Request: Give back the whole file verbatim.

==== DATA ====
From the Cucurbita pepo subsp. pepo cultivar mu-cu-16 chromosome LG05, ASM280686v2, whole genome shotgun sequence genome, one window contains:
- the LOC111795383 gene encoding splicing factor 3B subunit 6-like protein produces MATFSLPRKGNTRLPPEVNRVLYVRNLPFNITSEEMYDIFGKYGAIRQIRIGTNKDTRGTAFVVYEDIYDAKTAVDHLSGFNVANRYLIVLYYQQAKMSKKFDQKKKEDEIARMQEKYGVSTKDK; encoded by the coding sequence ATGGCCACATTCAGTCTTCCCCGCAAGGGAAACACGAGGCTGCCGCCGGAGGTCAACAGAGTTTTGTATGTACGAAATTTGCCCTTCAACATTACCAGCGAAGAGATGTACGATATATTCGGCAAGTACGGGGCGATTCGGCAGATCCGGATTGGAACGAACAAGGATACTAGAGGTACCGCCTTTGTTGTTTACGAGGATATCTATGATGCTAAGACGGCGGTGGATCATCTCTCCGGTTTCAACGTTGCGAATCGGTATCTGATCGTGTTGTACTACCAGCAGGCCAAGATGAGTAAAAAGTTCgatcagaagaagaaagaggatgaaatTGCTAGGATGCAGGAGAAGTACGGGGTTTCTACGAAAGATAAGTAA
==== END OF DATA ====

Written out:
From the Cucurbita pepo subsp. pepo cultivar mu-cu-16 chromosome LG05, ASM280686v2, whole genome shotgun sequence genome, one window contains:
- the LOC111795383 gene encoding splicing factor 3B subunit 6-like protein produces MATFSLPRKGNTRLPPEVNRVLYVRNLPFNITSEEMYDIFGKYGAIRQIRIGTNKDTRGTAFVVYEDIYDAKTAVDHLSGFNVANRYLIVLYYQQAKMSKKFDQKKKEDEIARMQEKYGVSTKDK; encoded by the coding sequence ATGGCCACATTCAGTCTTCCCCGCAAGGGAAACACGAGGCTGCCGCCGGAGGTCAACAGAGTTTTGTATGTACGAAATTTGCCCTTCAACATTACCAGCGAAGAGATGTACGATATATTCGGCAAGTACGGGGCGATTCGGCAGATCCGGATTGGAACGAACAAGGATACTAGAGGTACCGCCTTTGTTGTTTACGAGGATATCTATGATGCTAAGACGGCGGTGGATCATCTCTCCGGTTTCAACGTTGCGAATCGGTATCTGATCGTGTTGTACTACCAGCAGGCCAAGATGAGTAAAAAGTTCgatcagaagaagaaagaggatgaaatTGCTAGGATGCAGGAGAAGTACGGGGTTTCTACGAAAGATAAGTAA